Arranging furniture is mostly about using empty space around your furniture to create flow in your floor plan. You want people to move around comfortably without bumping into furniture, and sit down comfortably without grazing their knees or feeling hemmed in.
For your living room to be comfortable, make sure you don’t crowd your space. Too much furniture crammed into too little space or sparse furnishings in a room that is too large can make for a very unattractive space. You need to provide enough space for an an efficient flow of traffic, and let your space breathe visually. This creates a sense of well being and relaxation.
- Traffic Lane: 3’ or more
- Foot room between sofa or chair and edge of coffee table: 1’.6”
- Floor space in front of chair or sofa for feet and legs: 1’.6” to 2’.6”
To enjoy your dining room to the fullest, make sure you leave enough space around the table so that people can get in and out of their chairs comfortably, and the person who is serving can move around the table without trouble.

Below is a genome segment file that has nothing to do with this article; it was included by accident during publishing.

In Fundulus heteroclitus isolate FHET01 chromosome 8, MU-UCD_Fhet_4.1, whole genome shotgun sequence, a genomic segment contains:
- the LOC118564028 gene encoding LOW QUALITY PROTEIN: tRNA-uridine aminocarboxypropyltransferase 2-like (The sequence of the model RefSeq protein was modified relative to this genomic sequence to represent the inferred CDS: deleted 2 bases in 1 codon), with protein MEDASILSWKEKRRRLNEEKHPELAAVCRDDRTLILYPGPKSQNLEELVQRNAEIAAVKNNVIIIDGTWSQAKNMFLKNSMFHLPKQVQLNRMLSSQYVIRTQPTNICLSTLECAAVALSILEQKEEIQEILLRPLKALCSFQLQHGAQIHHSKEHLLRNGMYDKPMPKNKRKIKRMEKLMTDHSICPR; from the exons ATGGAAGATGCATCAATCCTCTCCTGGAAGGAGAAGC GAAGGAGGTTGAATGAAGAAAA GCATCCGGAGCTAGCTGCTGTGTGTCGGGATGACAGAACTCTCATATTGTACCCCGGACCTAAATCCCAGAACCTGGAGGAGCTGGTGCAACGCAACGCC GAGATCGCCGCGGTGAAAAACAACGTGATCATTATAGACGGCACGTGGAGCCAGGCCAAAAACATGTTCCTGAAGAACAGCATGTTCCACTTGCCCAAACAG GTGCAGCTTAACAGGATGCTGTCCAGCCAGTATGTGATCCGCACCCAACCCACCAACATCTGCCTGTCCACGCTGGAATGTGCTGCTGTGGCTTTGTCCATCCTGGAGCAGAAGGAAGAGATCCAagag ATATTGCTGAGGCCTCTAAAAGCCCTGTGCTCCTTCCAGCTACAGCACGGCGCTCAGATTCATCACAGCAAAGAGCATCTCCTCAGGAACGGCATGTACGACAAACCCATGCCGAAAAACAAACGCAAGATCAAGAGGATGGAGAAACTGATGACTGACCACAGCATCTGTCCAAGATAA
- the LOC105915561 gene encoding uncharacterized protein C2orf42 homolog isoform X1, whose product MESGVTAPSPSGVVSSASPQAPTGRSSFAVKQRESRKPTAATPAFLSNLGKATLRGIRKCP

- Space for occupied chairs from edge of table to back of chair:
- 1’.6” to 1’.10”
- Space to get into chairs: 2’.6” to 3’
- Traffic path around table and occupied chairs for serving: 1’.6” to 2’
- If you’re using armchairs, remember to add 2” to the measurements.
In a bedroom, place furniture so that you don’t stub your toes should you need to get up in the middle of the night. You should also be able to move around comfortably to make the bed and be able to open any drawers without trouble.
- Space for making bed: 1’.6”
- Space between twin beds: 1’.6” to 2’.6”
- Space in front of chest of drawers: 3’
- Getting into or out of bed: 2’.6”
Around the House
Leave enough space around the doorways, or the room may look very unwelcoming, and crowded. You always want to leave a small transitioning area uncluttered by any furniture when moving from one area of the home to another.
- Space from doorway to first object: 3’
- Space around main entrance: 4’